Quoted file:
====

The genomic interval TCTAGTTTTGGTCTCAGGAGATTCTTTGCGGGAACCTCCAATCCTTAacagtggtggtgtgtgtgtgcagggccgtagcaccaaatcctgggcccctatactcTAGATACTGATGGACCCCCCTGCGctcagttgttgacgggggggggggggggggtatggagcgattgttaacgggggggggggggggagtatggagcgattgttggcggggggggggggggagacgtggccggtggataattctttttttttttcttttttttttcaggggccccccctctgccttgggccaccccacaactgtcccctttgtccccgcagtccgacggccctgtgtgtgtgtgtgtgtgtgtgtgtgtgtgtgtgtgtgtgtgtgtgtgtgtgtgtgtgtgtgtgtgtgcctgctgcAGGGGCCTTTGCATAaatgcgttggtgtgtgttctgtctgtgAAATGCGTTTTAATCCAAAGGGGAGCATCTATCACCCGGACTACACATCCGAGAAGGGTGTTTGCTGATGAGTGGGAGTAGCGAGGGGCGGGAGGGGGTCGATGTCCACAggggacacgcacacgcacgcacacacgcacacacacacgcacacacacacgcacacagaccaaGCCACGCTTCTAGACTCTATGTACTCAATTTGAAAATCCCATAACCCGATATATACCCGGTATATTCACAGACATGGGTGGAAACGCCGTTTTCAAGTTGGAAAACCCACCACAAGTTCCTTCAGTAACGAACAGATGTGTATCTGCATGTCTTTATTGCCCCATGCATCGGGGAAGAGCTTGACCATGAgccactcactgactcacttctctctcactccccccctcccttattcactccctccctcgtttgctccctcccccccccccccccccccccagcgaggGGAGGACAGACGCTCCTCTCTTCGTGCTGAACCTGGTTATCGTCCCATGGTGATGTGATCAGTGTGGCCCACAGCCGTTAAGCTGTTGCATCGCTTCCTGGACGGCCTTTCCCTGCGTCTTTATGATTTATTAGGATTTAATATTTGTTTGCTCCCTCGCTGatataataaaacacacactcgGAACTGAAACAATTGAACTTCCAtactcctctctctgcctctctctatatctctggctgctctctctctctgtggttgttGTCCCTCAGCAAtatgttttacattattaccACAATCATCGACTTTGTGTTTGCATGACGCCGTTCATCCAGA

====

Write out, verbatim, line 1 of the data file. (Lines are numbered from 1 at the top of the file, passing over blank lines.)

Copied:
The genomic interval TCTAGTTTTGGTCTCAGGAGATTCTTTGCGGGAACCTCCAATCCTTAacagtggtggtgtgtgtgtgcagggccgtagcaccaaatcctgggcccctatactcTAGATACTGATGGACCCCCCTGCGctcagttgttgacgggggggggggggggggtatggagcgattgttaacgggggggggggggggagtatggagcgattgttggcggggggggggggggagacgtggccggtggataattctttttttttttcttttttttttcaggggccccccctctgccttgggccaccccacaactgtcccctttgtccccgcagtccgacggccctgtgtgtgtgtgtgtgtgtgtgtgtgtgtgtgtgtgtgtgtgtgtgtgtgtgtgtgtgtgtgtgtgtgcctgctgcAGGGGCCTTTGCATAaatgcgttggtgtgtgttctgtctgtgAAATGCGTTTTAATCCAAAGGGGAGCATCTATCACCCGGACTACACATCCGAGAAGGGTGTTTGCTGATGAGTGGGAGTAGCGAGGGGCGGGAGGGGGTCGATGTCCACAggggacacgcacacgcacgcacacacgcacacacacacgcacacacacacgcacacagaccaaGCCACGCTTCTAGACTCTATGTACTCAATTTGAAAATCCCATAACCCGATATATACCCGGTATATTCACAGACATGGGTGGAAACGCCGTTTTCAAGTTGGAAAACCCACCACAAGTTCCTTCAGTAACGAACAGATGTGTATCTGCATGTCTTTATTGCCCCATGCATCGGGGAAGAGCTTGACCATGAgccactcactgactcacttctctctcactccccccctcccttattcactccctccctcgtttgctccctcccccccccccccccccccccagcgaggGGAGGACAGACGCTCCTCTCTTCGTGCTGAACCTGGTTATCGTCCCATGGTGATGTGATCAGTGTGGCCCACAGCCGTTAAGCTGTTGCATCGCTTCCTGGACGGCCTTTCCCTGCGTCTTTATGATTTATTAGGATTTAATATTTGTTTGCTCCCTCGCTGatataataaaacacacactcgGAACTGAAACAATTGAACTTCCAtactcctctctctgcctctctctatatctctggctgctctctctctctgtggttgttGTCCCTCAGCAAtatgttttacattattaccACAATCATCGACTTTGTGTTTGCATGACGCCGTTCATCCAGA